How Long Do Car Batteries Last?

Find out how long car batteries last, the factors which affect their lifespan and some ways to extend it right here in Savvy’s guide.

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, updated on August 14th, 2023       

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Car Loans Banner - Frustrated woman looking under the bonnet of her car before jump starting the battery

As a car owner, you know how essential a reliable battery is for your vehicle's performance. On average, a car battery’s lifespan should last from three to five years in length. However, it’s important to be aware of the many variables which can impact how long your vehicle’s battery may last.

In Savvy’s comprehensive guide, you can explore the factors which impact how long your car battery might last.  You can also learn practical tips to extend the life of your battery and ensure your vehicle runs smoothly throughout its lifespan.

What factors influence the lifespan of car batteries?

The lifespan of a car battery is influenced by several factors, including the following:

Climate and weather conditions in Australia

Australia's diverse climate plays a significant role in the life expectancy of car batteries. High temperatures, especially during scorching summers, can accelerate chemical reactions within the battery, leading to faster degradation. Conversely, extremely cold weather can reduce the battery's ability to provide sufficient power during startup. Therefore, it’s important to be aware of how the weather can impact the overall lifespan of your car battery.

Driving habits and road conditions

Your driving habits can also affect the longevity of your car battery. Frequent, short trips with numerous engine starts can put more strain on the battery, as it doesn't get adequate time to recharge fully. On the other hand, longer drives allow the battery to recharge more effectively. Additionally, rough and bumpy roads can cause vibrations which might loosen internal components within the battery, leading to premature failure.

Maintenance and care

Regular maintenance and care can extend the life of your car battery. Ensuring the battery terminals are clean and free from corrosion allows for better electrical conductivity. Regularly inspecting the battery and replacing it before it reaches the end of its life cycle can prevent unexpected breakdowns and vehicle malfunctions.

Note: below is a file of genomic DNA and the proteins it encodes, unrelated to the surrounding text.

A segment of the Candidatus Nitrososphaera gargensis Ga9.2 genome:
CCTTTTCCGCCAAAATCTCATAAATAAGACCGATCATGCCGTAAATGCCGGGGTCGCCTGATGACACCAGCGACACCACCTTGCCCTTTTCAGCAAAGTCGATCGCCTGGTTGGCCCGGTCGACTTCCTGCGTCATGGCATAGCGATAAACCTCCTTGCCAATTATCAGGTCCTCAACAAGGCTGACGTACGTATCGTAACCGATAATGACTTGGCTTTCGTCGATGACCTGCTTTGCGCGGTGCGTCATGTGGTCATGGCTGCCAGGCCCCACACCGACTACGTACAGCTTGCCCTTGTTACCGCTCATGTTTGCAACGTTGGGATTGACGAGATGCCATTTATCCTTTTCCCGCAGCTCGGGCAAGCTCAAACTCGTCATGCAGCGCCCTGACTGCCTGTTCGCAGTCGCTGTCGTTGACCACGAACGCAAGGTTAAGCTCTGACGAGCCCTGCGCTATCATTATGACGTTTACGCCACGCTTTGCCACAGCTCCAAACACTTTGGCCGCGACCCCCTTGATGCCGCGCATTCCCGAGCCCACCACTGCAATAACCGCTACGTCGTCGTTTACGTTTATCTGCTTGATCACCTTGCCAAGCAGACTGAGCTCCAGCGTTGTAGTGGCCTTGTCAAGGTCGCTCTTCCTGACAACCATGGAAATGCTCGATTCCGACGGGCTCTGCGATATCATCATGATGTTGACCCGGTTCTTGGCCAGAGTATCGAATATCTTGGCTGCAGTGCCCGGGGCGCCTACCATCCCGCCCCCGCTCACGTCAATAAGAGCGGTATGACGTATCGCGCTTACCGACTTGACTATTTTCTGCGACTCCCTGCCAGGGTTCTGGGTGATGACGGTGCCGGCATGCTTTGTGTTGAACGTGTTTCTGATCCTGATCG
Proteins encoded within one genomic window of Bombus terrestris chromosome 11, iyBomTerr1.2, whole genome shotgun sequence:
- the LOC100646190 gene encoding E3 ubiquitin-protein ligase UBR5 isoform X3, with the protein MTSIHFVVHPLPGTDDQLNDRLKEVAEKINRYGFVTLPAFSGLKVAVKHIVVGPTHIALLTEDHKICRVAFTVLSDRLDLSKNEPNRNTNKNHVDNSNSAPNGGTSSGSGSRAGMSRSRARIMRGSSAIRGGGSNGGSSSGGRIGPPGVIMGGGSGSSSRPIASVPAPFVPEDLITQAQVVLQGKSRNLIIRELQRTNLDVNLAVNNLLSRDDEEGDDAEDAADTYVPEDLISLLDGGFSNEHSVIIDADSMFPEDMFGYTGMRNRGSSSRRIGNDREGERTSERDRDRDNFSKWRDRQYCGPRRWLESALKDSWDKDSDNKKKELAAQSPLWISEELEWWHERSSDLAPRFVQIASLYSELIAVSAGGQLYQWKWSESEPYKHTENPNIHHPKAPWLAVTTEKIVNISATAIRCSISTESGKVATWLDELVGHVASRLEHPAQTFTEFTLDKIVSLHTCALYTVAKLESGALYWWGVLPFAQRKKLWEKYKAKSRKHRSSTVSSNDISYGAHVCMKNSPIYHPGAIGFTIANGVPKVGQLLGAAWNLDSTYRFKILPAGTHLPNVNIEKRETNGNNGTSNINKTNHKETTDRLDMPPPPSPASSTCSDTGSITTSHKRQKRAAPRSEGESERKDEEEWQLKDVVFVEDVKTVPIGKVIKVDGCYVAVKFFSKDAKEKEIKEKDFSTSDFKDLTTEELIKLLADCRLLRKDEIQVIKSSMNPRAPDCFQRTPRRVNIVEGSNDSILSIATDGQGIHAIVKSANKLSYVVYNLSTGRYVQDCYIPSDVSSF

Excessive discharge

When your car isn’t in use, its battery will begin to discharge slowly. Because they’re starter batteries, meaning they’re designed for short bursts (for instance, starting your car), they aren’t meant to lose charge to below 80%. In this instance, your car may not start, and you might need a jump start or recharge. While batteries which have been discharged can be recharged, it’s worth avoiding your battery going flat wherever possible.

Battery age and usage

Car batteries, like most products, have a finite lifespan. As mentioned, a car battery should last between three to five years on average. However, frequent long-distance driving or extreme temperatures can cause the battery to wear out sooner. It's crucial to keep track of your battery's age and usage to avoid unexpected failures.

What are the signs of a failing car battery?

As a responsible car owner, it's essential to recognise the warning signs of a failing battery. Here are some common indicators that your battery may need disconnection and replacement:

  • Slow cranking: if your engine takes longer than usual to start, it could be a sign of a weakening battery.
  • Dimming lights: dimming headlights and interior lights while starting the engine indicate a battery struggling to provide sufficient power.
  • Electrical issues: problems with your vehicle's electrical systems, such as malfunctioning power windows or radio, can be a symptom of a weak battery.
  • “Check engine” light: though it can signify various issues, a “check engine” light could also be related to battery problems.
  • Swollen battery case: a swollen or bloated battery case indicates internal damage and should be addressed immediately.

Top tips for extending the life of your car’s battery

Conduct regular inspections

Routinely inspect your battery for signs of wear and tear and clean the terminals to prevent corrosion. Having a build-up of dirt around your battery can affect its performance and is easily removed.

Keep it charged

If you don't drive often, consider taking your car for a spin to recharge the battery. Alternatively, if it’s difficult for you to drive often, using a trickle charger or battery maintainer can help keep it charged.

Make sure you have the right battery

Consider the type of car you’ve bought and the weather conditions where you live when selecting the battery to be installed. Ensure the battery you choose meets the manufacturer’s requirements.

Check for vibrations

Secure the battery properly to prevent internal components from loosening due to vibrations. In doing so, you can help minimise the damage to your vehicle while going over bumpy roads.

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